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Law on lustration in Ukraine in fact legalizes political persecution — Dolgov

October 16, 2014, 13:31 UTC+3

Speaking at a meeting of the committee of public support for the people of south-eastern Ukraine in the Federation Council Dolgov also touched upon the situation with mass graves in Donetsk region

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Rally in support of lustration in Kiev, 18 September 2014

Rally in support of lustration in Kiev, 18 September 2014

© ITAR-TASS/Maksim Nikitin

MOSCOW, October 16. /TASS/. The Russian Foreign Ministry’s commissioner for human rights democracy and rule of law, Konstantin Dolgov, has described Ukraine’s law on lustration as legalization of political persecution. The diplomat was speaking at a meeting of the committee of public support for the people of south-eastern Ukraine in the Federation Council on Thursday.

“The West keeps quiet about the law, although the point at issue is legalization of political persecution,” he said. “And the European Union’s reaction is quite remarkable: ‘The law should be adjusted just a little bit to rule out distortions in its implementation.’ In other words, in the opinion of our European counterparts the law is normal in principle. Are we in the 21st century? A country seeking EU membership has a legacy like that,” Dolgov said.

The Ukrainian parliament, Verkhovna Rada, on September 16 adopted a law on lustration applicable to all civil servants and also employees of local self-government bodies who were in office during the period from February 25, 2010 to February 22, 2014, when President Viktor Yanukovich was in power. Pyotr Poroshenko signed the bill into law on October 9.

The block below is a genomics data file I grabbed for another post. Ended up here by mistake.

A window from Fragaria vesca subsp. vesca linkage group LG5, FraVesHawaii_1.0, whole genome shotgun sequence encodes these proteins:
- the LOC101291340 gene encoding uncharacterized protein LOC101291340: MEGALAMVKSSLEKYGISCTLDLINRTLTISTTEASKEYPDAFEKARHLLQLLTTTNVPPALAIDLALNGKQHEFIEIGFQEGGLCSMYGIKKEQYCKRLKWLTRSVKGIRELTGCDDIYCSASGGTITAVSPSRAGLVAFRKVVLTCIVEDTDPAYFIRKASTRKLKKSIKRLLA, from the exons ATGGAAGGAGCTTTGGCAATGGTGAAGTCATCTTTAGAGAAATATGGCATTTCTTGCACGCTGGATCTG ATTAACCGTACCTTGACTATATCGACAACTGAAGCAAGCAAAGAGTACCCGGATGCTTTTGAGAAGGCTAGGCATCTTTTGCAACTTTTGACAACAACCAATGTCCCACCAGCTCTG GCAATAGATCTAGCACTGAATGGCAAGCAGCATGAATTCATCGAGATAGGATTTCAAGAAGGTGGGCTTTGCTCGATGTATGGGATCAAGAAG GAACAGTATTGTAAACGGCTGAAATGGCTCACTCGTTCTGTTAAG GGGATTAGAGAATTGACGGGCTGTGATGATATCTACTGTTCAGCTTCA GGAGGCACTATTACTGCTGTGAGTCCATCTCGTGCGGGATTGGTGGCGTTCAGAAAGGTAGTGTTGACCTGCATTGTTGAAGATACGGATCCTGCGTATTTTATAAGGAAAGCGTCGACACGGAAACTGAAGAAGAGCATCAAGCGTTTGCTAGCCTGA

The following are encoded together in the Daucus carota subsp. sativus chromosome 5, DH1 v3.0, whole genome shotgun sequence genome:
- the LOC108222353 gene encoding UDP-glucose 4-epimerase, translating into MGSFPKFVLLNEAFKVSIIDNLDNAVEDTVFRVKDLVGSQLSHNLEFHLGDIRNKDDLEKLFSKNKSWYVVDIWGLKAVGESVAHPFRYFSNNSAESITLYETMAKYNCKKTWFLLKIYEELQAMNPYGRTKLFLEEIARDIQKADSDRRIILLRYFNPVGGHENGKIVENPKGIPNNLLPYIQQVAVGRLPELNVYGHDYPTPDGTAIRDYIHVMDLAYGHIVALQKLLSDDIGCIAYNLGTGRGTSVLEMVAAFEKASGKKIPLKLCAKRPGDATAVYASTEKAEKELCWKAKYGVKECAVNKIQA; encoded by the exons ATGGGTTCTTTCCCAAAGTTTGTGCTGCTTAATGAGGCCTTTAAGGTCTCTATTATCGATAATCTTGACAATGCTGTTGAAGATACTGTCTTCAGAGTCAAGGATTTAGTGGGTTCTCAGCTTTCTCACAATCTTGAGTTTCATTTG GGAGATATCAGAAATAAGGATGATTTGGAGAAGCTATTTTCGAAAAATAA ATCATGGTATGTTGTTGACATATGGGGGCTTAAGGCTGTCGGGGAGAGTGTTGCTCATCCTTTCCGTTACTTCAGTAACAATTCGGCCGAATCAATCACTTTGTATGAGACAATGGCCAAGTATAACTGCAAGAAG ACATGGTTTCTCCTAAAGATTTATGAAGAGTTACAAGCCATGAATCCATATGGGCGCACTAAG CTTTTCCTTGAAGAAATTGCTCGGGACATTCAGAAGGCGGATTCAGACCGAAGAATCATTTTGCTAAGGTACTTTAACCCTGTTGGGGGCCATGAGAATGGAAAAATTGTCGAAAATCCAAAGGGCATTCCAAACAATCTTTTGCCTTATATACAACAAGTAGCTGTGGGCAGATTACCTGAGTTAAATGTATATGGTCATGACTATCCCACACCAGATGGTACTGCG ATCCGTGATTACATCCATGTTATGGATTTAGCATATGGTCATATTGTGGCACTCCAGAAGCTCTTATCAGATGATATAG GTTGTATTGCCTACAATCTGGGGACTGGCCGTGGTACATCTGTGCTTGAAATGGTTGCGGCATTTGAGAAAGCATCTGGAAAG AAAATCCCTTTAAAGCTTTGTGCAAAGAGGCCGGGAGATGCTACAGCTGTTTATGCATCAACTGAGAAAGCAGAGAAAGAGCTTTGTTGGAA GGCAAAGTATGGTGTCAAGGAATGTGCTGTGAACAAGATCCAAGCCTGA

Concerns over mass graves in Donetsk region

Moscow is surprised why the UN cannot request from the Organization for Security and Cooperation in Europe (OSCE) documents on mass graves outside Donetsk, Russian Foreign Ministry’s commissioner for human rights, democracy and the rule of law Konstantin Dolgov said.

“Nothing positive, the situation is not improving,” the diplomat said

“We continue efforts for the investigation of severe violations of human rights, beginning from the Maidan events, the Boeing MH-17 crash and the mass graves,” Dolgov added.

According to him, some partners have said that “the facts of mass graves have not been allegedly confirmed.” “Let them read the OSCE mission’s reports - they (OSCE observers) were there and recorded these facts,” the diplomat said. “If the UN colleagues for some reason find it difficult to request this information from the partner organisation - OSCE, frankly speaking, we don’t understand what’s the hitch.”

“The corresponding photographs and documents are already available. They testify to the massacre of civilians first of all,” Dolgov said. “We are pressing for the investigation,” he said.

In late September, people’s militia fighters found several mass graves near the eastern Ukraine city of Donetsk. The sites of mass graves were earlier occupied by Ukrainian troops and volunteer battalions. After examination of one of the graves, forensic experts concluded that people buried there had been killed by shots to the head at close range. Russia’s Foreign Ministry, parliamentarians, public and human rights organisations have called for an international probe into the discovery of mass burial sites.

Civil society dialogue and cooperation

Moscow is prepared to cooperate with partners in the dialogue among civil societies, including the United States, Konstantin Dolgov, added.

“We have always pressed for a dialogue among civil societies,” he said. “We have already commented on the situation in which the United States a while ago made a very weird and faulty decision to terminate the operation of the working group for civil society within the framework of the presidential commission. That group was created for the sake of promoting the dialogue between civil societies.”

“We were absolutely prepared and we remain prepared for working further on to keep the civil society dialogue going,” the diplomat said. “If some of our Western partners think otherwise, then possibly we are confronted with a double standard policy.”

“On the one hand we hear statements about the need for promoting the dialogue in this sphere, but on the other steps are being taken that by no means facilitate this dialogue,” Dolgov said.

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